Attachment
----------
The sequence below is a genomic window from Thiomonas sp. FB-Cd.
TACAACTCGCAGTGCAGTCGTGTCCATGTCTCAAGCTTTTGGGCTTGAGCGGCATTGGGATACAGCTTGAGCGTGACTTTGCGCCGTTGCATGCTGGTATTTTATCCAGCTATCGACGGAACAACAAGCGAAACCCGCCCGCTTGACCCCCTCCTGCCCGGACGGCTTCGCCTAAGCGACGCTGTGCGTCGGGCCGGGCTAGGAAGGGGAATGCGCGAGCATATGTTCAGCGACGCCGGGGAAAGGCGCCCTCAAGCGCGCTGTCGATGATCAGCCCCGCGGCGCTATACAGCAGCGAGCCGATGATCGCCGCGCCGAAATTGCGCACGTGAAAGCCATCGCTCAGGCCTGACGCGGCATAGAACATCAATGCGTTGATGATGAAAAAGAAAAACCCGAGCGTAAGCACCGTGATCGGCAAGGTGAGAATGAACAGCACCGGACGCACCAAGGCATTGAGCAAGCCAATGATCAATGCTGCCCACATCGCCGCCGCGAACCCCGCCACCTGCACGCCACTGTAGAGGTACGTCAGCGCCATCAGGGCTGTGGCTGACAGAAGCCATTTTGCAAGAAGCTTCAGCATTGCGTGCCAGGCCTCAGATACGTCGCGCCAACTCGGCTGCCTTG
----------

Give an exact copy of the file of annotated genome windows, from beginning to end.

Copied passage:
The sequence below is a genomic window from Thiomonas sp. FB-Cd.
TACAACTCGCAGTGCAGTCGTGTCCATGTCTCAAGCTTTTGGGCTTGAGCGGCATTGGGATACAGCTTGAGCGTGACTTTGCGCCGTTGCATGCTGGTATTTTATCCAGCTATCGACGGAACAACAAGCGAAACCCGCCCGCTTGACCCCCTCCTGCCCGGACGGCTTCGCCTAAGCGACGCTGTGCGTCGGGCCGGGCTAGGAAGGGGAATGCGCGAGCATATGTTCAGCGACGCCGGGGAAAGGCGCCCTCAAGCGCGCTGTCGATGATCAGCCCCGCGGCGCTATACAGCAGCGAGCCGATGATCGCCGCGCCGAAATTGCGCACGTGAAAGCCATCGCTCAGGCCTGACGCGGCATAGAACATCAATGCGTTGATGATGAAAAAGAAAAACCCGAGCGTAAGCACCGTGATCGGCAAGGTGAGAATGAACAGCACCGGACGCACCAAGGCATTGAGCAAGCCAATGATCAATGCTGCCCACATCGCCGCCGCGAACCCCGCCACCTGCACGCCACTGTAGAGGTACGTCAGCGCCATCAGGGCTGTGGCTGACAGAAGCCATTTTGCAAGAAGCTTCAGCATTGCGTGCCAGGCCTCAGATACGTCGCGCCAACTCGGCTGCCTTG